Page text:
We are principally concerned with infdiv laws where has a density . We say that is self-decomposable, written , if is nonincreasing. Self-decomposable laws comprise the limit laws of affine transformations of sums of independent random variables.

We say that is an exponential mixture law, written , if there is a possibly defective DF on (the mixing DF) such that the corresponding DF . This is equivalent to the random variable equality , where has the standard exponential law Exp(35) and has the DF . Thus, . In addition, is infdiv and its Laplace exponent has the form where .

Following terminology in [8], say that the Laplace exponent is a complete Bernstein function, written , if . The corresponding class of laws are termed Bondesson  (BO) laws in [8] and laws in [9], which term replaces the original descriptive designation  GCMED, meaning “generalised convolution of mixtures of exponential distributions.” This last term underlines the fact that the  BO laws comprise the smallest class which is closed under convolutions and weak limits and contains . Finally, we observe that, like , is closed under composition.

An important subclass of complete Bernstein Lévy exponents is the set of Thorin Bernstein functions defined by the requirement that . Thus, . Note that the composition of two functions in need not be in , although it will be in . Infdiv laws having a Lévy exponent in comprise those laws which are the weak limits of sums of independent gamma distributed random variables, and hence they are called generalized gamma convolutions   (GGCs). The class of  GGCs is the smallest which contains gamma laws and is closed under convolutions and weak limits. They have become important because in recent years the self-decomposability of many familiar continuous laws has been demonstrated by showing that they are  GGCs; see [9] or [1]. The Lévy exponent of a  GGC has the form where the Thorin measure satisfies and .

Computing the derivative of the Laplace exponent (5) and noting that yield the representation Comparing this with the derivative obtained from (4), we obtain the following known result (page 352 in [1]).

Lemma 1. If   GGC, then if and only if .

Finally, we say that a positive-valued function () is hyperbolically completely monotone (HCM) if, for each , the function of equal to is a completely monotone function of . A key result is that a law which has an HCM density is a  GGC and hence is self-decomposable. Example 3 below gives two examples and [9] presents many more. A recent summary with examples of the above ideas is [10].

We end this section with the following result about LSTs having the following form. Let be a discrete law, a sequence of positive numbers, and constants. The gamma mixture LST will arise in examples below. Let have the beta density , where, conventionally, . It is consistent with the moment structure of the beta laws to specify and . Also, let be a random variable having the standard gamma law with density .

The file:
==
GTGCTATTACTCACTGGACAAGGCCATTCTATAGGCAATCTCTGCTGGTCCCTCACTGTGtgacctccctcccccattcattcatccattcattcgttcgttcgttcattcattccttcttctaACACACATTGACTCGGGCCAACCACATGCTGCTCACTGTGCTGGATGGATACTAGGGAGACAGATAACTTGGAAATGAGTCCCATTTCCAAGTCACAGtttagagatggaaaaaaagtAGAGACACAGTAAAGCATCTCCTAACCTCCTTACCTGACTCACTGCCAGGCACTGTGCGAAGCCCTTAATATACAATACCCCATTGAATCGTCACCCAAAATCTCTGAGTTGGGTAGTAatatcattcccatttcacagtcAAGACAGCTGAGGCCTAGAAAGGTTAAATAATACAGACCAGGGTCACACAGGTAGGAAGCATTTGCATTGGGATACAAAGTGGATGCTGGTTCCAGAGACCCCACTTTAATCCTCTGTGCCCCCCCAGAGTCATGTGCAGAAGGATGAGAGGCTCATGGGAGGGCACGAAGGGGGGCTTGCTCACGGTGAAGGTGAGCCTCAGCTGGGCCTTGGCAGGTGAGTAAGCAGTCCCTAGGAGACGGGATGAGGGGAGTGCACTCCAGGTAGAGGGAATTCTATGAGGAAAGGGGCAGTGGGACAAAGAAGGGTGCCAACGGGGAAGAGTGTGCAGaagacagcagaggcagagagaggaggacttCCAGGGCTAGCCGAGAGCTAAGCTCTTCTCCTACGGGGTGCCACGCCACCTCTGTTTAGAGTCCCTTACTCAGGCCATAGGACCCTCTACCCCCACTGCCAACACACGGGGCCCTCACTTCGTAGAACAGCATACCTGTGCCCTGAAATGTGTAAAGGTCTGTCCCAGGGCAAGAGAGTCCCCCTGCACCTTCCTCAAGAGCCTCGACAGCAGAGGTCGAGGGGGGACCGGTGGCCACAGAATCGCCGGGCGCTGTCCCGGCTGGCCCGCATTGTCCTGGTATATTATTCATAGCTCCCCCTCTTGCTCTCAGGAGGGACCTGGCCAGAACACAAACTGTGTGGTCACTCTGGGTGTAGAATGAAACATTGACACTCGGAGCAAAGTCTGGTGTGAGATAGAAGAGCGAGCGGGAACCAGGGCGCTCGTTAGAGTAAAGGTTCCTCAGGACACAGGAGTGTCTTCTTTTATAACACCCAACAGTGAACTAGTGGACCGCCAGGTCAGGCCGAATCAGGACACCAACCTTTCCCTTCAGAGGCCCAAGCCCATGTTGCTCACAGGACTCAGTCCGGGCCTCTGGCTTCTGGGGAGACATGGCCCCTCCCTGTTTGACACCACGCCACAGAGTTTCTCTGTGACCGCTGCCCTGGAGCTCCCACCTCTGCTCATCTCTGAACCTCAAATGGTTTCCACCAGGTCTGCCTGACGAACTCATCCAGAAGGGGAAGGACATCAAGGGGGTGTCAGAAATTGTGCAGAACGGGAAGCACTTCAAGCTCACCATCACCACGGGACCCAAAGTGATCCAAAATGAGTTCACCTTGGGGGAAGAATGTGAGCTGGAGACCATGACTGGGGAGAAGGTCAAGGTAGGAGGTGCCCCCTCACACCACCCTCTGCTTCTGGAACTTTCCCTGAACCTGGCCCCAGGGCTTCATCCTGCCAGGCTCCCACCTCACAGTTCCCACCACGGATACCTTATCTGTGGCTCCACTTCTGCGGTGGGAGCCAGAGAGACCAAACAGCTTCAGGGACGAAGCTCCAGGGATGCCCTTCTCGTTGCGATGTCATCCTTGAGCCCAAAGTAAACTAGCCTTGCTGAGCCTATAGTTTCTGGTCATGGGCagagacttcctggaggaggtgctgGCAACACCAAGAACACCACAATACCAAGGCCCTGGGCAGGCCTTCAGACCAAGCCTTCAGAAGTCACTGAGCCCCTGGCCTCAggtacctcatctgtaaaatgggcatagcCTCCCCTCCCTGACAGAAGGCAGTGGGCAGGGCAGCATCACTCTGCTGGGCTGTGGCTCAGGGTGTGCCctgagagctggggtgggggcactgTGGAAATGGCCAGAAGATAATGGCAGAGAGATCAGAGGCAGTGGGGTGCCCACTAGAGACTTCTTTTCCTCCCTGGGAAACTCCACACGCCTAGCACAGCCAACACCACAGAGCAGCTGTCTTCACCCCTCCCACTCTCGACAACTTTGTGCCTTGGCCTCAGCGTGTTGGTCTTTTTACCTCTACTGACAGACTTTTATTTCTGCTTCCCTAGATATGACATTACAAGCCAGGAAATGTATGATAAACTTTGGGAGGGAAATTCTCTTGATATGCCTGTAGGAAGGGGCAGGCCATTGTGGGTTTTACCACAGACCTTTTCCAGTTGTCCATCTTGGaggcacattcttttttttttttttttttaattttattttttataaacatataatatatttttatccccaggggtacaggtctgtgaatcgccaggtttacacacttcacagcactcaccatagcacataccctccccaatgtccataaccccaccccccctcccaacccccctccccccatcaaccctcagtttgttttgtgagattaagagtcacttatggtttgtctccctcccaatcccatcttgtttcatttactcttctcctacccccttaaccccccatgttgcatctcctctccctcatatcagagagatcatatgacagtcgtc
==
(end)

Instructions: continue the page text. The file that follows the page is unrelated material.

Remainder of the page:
Lemma 2. The LST (7) is infdiv with the scale mixture representation where , and and are independent.

Proof. It follows from the well-known gamma-beta identity that Hence the form (7) follows by computing the expectation at (8). The infdiv assertion follows because scale mixtures of the gamma(2) law are infdiv; see page 344 in [1].

We note that scale mixtures of the gamma law may, or may not, be infdiv if ; see page 409 in [1]. Finally, although we will not use this, it is worth observing that a limit argument based on (7) and Lemma 2 shows that if is a DF on and is a function on this set with values in , then is an infdiv LST.

3. General Observations

We begin with examples which illustrate what is possible in relation to the infinite divisibility of and its length-biased versions. The first simply reminds readers that there is a rich collection of infdiv laws whose length-biased versions of all orders also are infdiv.

Example 3. Suppose that has a HCM density . If is a real constant, then also is HCM; see page 68 in [9]. It follows that if is finite, then is infdiv. One example is the generalized inverse Gaussian laws (page 27 in [11]) whose densities , where and . Clearly moments are finite if . The case yields the gamma laws, . In this case we have . If it does not seem possible to identify the law in (3), even in the case .
Suppose that is a real constant, , and has the standard normal law. Then has the lognormal law whose density function . This density function is HCM (page 59 in [9]), and clearly has a lognormal law for all real .
More examples of HCM densities may be found in [9] and the fact that if has a HCM density, then so does if .

The next example shows the existence of laws which are not infdiv for any .

Example 4. It is known that infinite divisibility of a positive law imposes constraints on how fast the survivor function can go to zero as . In fact, if is infdiv, then it follows from (9.6) on page 114 in [1] that for any . Laws with a bounded support comprise the extreme contradiction of this condition; they are not infdiv and neither are their length-biased versions. Laws with unbounded support where where and likewise are not infdiv; their right-hand tail is too thin. Clearly if , and the length-biased laws of all positive orders satisfy a similar tail constraint and hence are not infdiv.

Our next example shows that length-biasing laws which are not infdiv can yield infdiv laws.

Example 5. Let , , and have the LST representing the scale mixture , where has the Bernoulli law with . This LST has the form (7) and hence it is infdiv if , but it is not SD (page 346 in [1]). On the other hand, if then is not infdiv (page 409 in [1]). For any , the order length-biased version of is the gamma law, and hence it is infdiv.